Americans produce 200 million tonnes of municipal waste a year - equivalent in mass to a herd of 17 million male elephants. As GDP increases it would appear that waste increases: Americans produce 45% more waste today than in 1996. It is argued that degradation is likely to continue due to global population growth, rapid economic growth in major developing economies and continued high consumption rates in industrial countries. Additionally humans are finding new ways to create waste: it is estimated that if the amount of e-waste produced every year was put into containers on a train, it would stretch round the world once. And by 2020, the carbon emissions produced in generating energy for the Internet will be equal that of the airline industry.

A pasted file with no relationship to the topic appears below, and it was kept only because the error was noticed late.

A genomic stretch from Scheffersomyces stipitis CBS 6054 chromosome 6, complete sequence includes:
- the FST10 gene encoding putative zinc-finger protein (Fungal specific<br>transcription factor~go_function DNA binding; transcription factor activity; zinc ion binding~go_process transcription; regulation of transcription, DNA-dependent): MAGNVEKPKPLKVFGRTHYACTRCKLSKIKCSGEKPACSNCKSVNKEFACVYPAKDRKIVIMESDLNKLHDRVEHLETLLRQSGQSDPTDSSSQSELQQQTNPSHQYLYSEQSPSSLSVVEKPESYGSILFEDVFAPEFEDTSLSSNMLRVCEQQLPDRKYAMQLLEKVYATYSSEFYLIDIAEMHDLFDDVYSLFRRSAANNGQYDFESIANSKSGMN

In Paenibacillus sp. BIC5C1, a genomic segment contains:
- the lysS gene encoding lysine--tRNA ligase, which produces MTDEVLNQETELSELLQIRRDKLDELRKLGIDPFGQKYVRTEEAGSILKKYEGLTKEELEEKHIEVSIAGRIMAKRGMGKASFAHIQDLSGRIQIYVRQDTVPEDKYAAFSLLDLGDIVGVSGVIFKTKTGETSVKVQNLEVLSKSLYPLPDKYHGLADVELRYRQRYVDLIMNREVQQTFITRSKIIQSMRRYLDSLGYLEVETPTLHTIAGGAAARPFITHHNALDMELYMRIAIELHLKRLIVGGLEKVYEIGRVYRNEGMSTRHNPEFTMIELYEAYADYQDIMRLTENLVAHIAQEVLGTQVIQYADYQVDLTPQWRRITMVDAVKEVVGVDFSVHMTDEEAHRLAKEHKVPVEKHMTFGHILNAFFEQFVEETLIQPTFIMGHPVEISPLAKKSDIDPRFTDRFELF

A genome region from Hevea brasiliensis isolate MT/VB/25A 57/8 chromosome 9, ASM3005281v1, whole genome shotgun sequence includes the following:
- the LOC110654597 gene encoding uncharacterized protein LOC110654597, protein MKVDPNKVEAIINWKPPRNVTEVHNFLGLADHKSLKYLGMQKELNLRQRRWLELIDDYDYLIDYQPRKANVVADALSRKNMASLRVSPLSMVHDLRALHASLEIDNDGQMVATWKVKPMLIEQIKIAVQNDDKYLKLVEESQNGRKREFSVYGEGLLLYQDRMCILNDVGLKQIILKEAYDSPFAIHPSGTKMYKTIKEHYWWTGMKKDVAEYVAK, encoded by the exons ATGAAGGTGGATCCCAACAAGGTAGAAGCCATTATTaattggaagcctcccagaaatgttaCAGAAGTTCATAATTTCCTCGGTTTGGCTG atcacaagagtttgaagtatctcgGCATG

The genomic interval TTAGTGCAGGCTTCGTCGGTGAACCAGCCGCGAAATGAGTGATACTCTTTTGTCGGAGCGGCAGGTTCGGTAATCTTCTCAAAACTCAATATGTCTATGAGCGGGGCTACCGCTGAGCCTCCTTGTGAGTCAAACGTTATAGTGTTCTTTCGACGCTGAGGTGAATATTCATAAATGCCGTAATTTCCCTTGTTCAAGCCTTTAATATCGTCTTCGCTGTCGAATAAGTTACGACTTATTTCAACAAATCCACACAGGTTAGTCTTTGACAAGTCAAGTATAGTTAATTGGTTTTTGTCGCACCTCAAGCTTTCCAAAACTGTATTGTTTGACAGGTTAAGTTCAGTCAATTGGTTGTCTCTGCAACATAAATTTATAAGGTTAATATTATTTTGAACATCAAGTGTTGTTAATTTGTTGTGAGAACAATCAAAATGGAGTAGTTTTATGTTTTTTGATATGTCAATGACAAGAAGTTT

That is not to say that there cannot be a turnaround. The city of Hamburg in Germany has had a very ambitious waste management programme with the amount of garbage being recycled increasing 12-fold over the last nine years. At the same time the amount of waste produced has declined even though the city's population has increased. In the future, there may be more regulation and incentives to encourage less wasteful behaviour. There could also be more innovative solutions. As the quest for alternative energy sources continues, entrepreneurs are looking for economically viable ways to turn waste into fuel.
This is part of Outsights 21 Drivers for the 21st Century ™, a future-orientated scan of the 21 key forces shaping this century.